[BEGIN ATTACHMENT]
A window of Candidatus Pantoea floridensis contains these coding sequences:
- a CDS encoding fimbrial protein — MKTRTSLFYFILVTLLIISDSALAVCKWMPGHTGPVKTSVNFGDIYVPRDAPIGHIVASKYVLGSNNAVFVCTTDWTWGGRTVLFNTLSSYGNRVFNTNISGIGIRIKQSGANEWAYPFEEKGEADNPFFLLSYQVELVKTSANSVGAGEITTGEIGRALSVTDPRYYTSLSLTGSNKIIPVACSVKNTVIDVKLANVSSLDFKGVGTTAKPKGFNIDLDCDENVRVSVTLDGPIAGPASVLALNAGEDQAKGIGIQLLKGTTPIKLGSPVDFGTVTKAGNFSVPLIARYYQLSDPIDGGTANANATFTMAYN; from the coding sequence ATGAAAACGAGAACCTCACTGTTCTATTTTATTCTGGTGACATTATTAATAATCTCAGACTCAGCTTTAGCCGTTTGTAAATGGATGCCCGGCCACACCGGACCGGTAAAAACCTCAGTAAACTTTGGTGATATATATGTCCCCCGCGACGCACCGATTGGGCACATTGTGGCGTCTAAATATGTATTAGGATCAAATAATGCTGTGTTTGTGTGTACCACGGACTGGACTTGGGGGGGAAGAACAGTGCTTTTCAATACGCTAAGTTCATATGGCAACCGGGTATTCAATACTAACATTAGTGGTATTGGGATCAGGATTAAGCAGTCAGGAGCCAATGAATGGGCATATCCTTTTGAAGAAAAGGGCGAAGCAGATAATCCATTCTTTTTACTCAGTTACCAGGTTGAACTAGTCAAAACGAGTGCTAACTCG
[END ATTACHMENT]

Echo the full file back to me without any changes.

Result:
A window of Candidatus Pantoea floridensis contains these coding sequences:
- a CDS encoding fimbrial protein — MKTRTSLFYFILVTLLIISDSALAVCKWMPGHTGPVKTSVNFGDIYVPRDAPIGHIVASKYVLGSNNAVFVCTTDWTWGGRTVLFNTLSSYGNRVFNTNISGIGIRIKQSGANEWAYPFEEKGEADNPFFLLSYQVELVKTSANSVGAGEITTGEIGRALSVTDPRYYTSLSLTGSNKIIPVACSVKNTVIDVKLANVSSLDFKGVGTTAKPKGFNIDLDCDENVRVSVTLDGPIAGPASVLALNAGEDQAKGIGIQLLKGTTPIKLGSPVDFGTVTKAGNFSVPLIARYYQLSDPIDGGTANANATFTMAYN; from the coding sequence ATGAAAACGAGAACCTCACTGTTCTATTTTATTCTGGTGACATTATTAATAATCTCAGACTCAGCTTTAGCCGTTTGTAAATGGATGCCCGGCCACACCGGACCGGTAAAAACCTCAGTAAACTTTGGTGATATATATGTCCCCCGCGACGCACCGATTGGGCACATTGTGGCGTCTAAATATGTATTAGGATCAAATAATGCTGTGTTTGTGTGTACCACGGACTGGACTTGGGGGGGAAGAACAGTGCTTTTCAATACGCTAAGTTCATATGGCAACCGGGTATTCAATACTAACATTAGTGGTATTGGGATCAGGATTAAGCAGTCAGGAGCCAATGAATGGGCATATCCTTTTGAAGAAAAGGGCGAAGCAGATAATCCATTCTTTTTACTCAGTTACCAGGTTGAACTAGTCAAAACGAGTGCTAACTCG